Hindraf Roses Trampled: I Got It Wrong

On the eve of the Hindraf roses gathering, I predicted that the police would refrain from using water cannons and tear gas.

It is not inconceivable that the BN government will use tear gas and chemical laced water cannons on the children and their parents. Past events has suggested that this could be a possibility. I would even dare predict that if this were 2007, it would likely happen.

I say this because there is already a ready-made case for the government against Hindraf: The IGP Musa Hassan and Attorney-General Gani Patail will probably blame the parents for putting their children’s life in danger, and might trump up the charges of illegal assembly to include child abuse as well.

Fortunately, such blatant misuse of power and excessive force will probably not occur, because the Malaysia general elections is less than a month away on March 8th. Using violence on children will only fuel the people’s anger against the government, and the government cannot risk losing more votes.

You see, I had thought that with MIC in political shambles, the PM would be able to use this event as a public relations exercise to mend the community’s perception of the government, and perhaps win back some votes. But instead, he released the full force of the Royal Malaysian Police onto the people who were gathering in the city.

Early morning traffic leading into the city and surrounding suburbs was the first to suffer. Roadblocks were set up on up to 31 roads, causing once again a traffic snarl. I think it’s no longer a secret that KL-ites are being treated like Pavlov’s dogs. Besides the traffic jams, there were also reports of racial-profiling, where drivers of Indian descent were stopped and checked.

Then the violence against the gathering proceeded. The al-Jazeera news report:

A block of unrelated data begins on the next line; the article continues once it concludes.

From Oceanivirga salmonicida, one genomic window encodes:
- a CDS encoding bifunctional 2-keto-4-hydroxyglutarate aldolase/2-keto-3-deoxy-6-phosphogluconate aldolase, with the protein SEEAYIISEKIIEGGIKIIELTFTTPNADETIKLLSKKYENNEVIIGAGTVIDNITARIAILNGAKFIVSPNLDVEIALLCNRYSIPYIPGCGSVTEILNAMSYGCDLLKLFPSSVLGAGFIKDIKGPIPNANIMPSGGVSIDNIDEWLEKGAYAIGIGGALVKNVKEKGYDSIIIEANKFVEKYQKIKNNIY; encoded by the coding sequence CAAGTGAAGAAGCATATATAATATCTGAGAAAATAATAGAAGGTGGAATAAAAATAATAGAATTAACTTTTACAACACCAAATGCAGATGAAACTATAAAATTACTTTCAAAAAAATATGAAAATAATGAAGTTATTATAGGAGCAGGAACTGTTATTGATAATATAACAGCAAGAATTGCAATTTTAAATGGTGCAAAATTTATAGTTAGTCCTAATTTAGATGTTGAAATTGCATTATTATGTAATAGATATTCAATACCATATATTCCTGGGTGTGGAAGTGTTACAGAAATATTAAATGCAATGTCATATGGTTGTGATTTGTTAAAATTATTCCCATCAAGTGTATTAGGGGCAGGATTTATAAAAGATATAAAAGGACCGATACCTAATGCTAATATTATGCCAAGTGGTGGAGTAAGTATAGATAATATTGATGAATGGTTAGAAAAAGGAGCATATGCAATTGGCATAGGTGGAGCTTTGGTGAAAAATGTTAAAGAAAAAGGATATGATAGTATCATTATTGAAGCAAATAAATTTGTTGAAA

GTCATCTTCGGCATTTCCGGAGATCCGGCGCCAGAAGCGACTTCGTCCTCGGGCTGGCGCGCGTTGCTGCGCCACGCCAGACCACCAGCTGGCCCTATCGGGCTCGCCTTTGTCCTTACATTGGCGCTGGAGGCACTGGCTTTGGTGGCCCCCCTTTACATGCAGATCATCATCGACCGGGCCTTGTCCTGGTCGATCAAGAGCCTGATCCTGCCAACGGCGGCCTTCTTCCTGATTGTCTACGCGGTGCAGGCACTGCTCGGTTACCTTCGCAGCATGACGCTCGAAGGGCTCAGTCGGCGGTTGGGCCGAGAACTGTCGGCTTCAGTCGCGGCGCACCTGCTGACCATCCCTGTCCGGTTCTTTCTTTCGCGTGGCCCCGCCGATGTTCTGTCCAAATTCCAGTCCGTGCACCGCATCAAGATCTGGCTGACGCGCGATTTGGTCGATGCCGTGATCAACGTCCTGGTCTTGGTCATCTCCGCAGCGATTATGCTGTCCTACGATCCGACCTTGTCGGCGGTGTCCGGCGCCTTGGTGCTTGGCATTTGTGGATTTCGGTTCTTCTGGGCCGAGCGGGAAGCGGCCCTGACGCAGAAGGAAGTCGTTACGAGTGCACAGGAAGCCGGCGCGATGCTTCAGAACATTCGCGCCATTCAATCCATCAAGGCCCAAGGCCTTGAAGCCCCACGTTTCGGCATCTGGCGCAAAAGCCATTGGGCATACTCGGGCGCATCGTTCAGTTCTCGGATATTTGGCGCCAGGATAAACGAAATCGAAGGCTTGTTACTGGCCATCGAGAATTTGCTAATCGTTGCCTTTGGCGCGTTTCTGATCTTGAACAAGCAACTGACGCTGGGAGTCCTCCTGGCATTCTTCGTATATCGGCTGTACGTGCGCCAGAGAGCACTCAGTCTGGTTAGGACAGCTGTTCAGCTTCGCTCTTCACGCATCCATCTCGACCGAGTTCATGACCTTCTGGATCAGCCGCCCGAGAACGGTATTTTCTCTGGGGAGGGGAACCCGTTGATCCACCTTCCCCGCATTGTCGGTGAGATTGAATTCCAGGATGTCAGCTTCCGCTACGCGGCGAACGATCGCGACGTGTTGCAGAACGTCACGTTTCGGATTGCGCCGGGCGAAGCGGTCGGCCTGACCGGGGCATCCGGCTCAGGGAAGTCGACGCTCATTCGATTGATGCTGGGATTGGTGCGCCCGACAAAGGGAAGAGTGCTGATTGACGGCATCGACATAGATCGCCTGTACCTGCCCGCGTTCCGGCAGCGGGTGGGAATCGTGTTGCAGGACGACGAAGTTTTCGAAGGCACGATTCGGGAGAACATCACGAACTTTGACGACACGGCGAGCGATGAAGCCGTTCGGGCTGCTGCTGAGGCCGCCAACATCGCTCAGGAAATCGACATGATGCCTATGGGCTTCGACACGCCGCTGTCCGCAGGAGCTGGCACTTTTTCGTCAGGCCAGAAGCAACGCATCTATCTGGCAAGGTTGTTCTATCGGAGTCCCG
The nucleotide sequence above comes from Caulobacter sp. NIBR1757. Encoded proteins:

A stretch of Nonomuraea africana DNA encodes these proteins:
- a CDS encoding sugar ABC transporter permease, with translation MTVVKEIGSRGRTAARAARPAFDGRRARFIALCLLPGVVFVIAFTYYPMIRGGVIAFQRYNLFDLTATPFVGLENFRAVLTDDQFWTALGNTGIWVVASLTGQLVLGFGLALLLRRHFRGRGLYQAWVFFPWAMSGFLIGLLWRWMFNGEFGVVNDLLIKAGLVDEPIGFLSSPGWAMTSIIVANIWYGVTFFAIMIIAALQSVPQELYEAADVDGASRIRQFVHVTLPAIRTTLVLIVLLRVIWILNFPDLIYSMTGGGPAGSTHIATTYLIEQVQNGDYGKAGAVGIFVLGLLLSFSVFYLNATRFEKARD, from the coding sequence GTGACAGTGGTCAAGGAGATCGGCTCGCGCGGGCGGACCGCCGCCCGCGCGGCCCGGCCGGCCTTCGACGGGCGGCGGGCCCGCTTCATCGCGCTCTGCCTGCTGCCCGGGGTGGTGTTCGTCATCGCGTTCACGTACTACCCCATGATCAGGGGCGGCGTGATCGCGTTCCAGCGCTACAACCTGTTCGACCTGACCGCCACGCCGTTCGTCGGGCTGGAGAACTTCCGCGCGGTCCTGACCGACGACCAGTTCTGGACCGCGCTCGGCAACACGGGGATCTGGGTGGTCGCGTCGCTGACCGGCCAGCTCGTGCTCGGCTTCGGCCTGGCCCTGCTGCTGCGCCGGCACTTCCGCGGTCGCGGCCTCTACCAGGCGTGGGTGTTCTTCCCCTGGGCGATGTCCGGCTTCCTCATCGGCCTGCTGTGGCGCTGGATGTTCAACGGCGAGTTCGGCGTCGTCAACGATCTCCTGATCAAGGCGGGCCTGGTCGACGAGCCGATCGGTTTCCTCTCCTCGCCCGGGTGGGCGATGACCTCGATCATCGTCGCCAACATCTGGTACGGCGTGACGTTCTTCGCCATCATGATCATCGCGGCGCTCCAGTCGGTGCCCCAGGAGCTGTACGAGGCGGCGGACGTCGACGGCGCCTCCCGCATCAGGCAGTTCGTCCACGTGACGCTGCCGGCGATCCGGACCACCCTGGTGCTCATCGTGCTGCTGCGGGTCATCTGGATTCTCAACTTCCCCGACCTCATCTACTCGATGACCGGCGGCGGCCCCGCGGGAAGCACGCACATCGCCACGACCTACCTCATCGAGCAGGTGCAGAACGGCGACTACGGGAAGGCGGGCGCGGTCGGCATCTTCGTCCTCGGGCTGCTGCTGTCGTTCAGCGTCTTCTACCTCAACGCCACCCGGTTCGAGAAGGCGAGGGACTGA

[youtube]Fk4MwT92rLE[/youtube]

Malaysiakini.tv provides more raw footage of the police brutality:
[youtube]UfrKBLG9M3c[/youtube]

In the aftermath of the gathering, 160 to 200 people were arrested, but most were eventually released without charge. A typical and expected response came from the PM:

Prime Minister Abdullah Ahmad Badawi today labelled the Hindu Rights Action Force as an extremist group which aimed to disrupt the general election.

According to a Bernama report today, Abdullah said that Hindraf’s illegal assembly in Kuala Lumpur this morning was an attempt to raise fear in the people and disrupt the polls which would be held on March 8.

“People who disrupt the elections do not respect the democratic process. When there is disorder, the people do not come out to vote for fear of getting caught in fights,” he said after attending a function in Yan, Kedah.

The police arrested about 200 people, of which all but nine were released later in the day. The nine are held overnight on a one-day remand for failing to disperse despite repeated request
by the police.

Commenting on the gathering, which had been declared illegal by the police yesterday, Abdullah said the action of the Hindraf supporters was not a culture of Malaysians who loved peace.

He added that the people would definitely not agree with such action aimed at creating chaos in the country.

He also did not rule out the possibility of the Hindraf supporters resorting to blockade roads to prevent people from going to the polls.

On the use of children in the illegal assembly, the prime minister said it was most regrettable as the children’s safety was put at risk.

“We regret that they (Hindraf supporters) use children to bring pressure to bear on their demands. This is not the way. The action endangers the children,” he said.

He also said that the authorities would not hesitate to use provisions of the legislation on child protection on those using children at such assemblies. (Me: which would be the only thing I predicted correctly)

The Prime Minister is really imaginative when he thinks Hindraf supporters would want to disrupt the polls. From what I gather, they can’t wait for polling day to arrive so that they can finally exercise their democratic rights.

There are now debates within the Malaysian blogosphere on whether the parents were being irresponsible for endangering their children. I will not comment on this, but would rather focus my thoughts on why, in the first place, parents cannot bring their children into the city for a gathering, without the police having to resort to violence.

Last I checked, the police was supposed to protect and serve the people. Saving the ‘face’ of the PM should not be their primary responsibility, but this seems to have superceded the police’s responsibility towards the people, the rakyat.

Ponder that. Then come March 8th 2008, use that vote of yours to decide if this is acceptable for you.